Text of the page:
No sport is complete without its fans! From local events to international competition, all events welcome spectators. To find which events you’d like to visit, check out the USEA Omnibus, which is a complete calendar listing of all competitions in the country.
A few things to keep in mind when you visit an event:
- Local events are free to the public, but larger events may require spectator tickets for entrance or seats.
- When you arrive, head to the show office to pick up a program and a course map so you can follow along with each rider.
- Most events allow dogs, but all must be kept leashed and under a watchful eye.
- When exploring the cross-country course, stay aware of any incoming horses.
- Outside assistance is not allowed for the competitors while they are in the ring or on course so cheer them on, but don't offer any advice.
- Most events have food for purchase, but also feel free to bring a picnic and enjoy the day.
How to Read the Scoreboard:
Remember in eventing the lowest score wins!
W: Withdrew (occurs between phases)
R: Retired (occurs during a phase)
E: Eliminated (for multiple disobediences)
TE: Technically Eliminated (missing a jump, inappropriate saddlery/dress, etc)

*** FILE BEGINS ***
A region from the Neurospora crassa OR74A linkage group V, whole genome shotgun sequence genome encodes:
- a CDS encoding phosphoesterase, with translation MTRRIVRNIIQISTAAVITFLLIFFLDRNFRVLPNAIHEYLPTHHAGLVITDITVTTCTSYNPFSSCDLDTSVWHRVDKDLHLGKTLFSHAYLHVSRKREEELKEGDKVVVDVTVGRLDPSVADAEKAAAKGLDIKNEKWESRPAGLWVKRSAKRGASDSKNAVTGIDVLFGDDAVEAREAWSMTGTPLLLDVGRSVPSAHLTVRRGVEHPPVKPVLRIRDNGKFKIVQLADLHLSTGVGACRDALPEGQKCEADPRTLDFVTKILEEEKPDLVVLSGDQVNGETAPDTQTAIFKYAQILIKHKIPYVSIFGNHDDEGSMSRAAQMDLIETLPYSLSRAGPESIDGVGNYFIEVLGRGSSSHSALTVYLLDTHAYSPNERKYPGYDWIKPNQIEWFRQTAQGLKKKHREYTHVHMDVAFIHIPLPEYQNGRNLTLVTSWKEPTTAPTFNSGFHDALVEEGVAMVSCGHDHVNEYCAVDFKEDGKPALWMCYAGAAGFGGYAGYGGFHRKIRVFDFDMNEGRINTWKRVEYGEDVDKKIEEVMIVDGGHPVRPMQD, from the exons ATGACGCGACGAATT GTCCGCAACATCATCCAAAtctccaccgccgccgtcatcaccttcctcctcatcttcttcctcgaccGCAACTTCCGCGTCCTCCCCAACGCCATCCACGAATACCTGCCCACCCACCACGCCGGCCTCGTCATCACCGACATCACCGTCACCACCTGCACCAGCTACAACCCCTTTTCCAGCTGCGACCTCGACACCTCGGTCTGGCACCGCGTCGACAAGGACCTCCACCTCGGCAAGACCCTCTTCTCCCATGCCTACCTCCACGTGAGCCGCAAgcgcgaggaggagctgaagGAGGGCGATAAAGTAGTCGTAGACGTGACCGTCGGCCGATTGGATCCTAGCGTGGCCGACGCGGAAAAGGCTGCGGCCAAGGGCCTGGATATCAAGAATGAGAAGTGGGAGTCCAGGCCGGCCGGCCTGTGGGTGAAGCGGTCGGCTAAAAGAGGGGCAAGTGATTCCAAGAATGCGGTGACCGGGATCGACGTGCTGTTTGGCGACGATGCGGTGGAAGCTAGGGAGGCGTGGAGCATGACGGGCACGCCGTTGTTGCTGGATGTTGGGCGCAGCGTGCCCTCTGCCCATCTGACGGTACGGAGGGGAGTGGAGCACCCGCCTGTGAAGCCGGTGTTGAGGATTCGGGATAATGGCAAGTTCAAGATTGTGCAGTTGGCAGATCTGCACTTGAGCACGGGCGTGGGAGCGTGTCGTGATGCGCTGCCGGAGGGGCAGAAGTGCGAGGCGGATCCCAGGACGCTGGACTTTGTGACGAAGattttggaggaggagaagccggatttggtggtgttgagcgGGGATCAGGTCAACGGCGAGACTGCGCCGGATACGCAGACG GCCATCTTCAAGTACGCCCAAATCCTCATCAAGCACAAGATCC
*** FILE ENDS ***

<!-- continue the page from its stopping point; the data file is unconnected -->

RF: Rider Fall
MR: Mandatory Retirement (Horse fall)
X: Didn't pass veterinary inspection
DR: Dangerous Riding (25 penalties or elimination)
If you watched an event and want to get more involved, join the USEA as a supporting member! At a discounted membership cost you will receive all the latest news about the sport through online USEA media as well as Eventing USA, the only eventing-specific publication in the country.
If you’d like to play an even bigger role, consider owning an event horse. If you aren’t interested in taking a turn around the biggest cross-country courses in the world, but still want to have a chance at standing in the winner’s circle, becoming a horse owner might be the right decision for you.
Whether you own outright or are part of a syndicate, horse ownership can take you on an incredible journey, and who knows, your horse might represent the United States one day! The USEA strongly suggests that all owners have a detailed contract with their riders to outline all responsibilities and costs to protect all parties involved.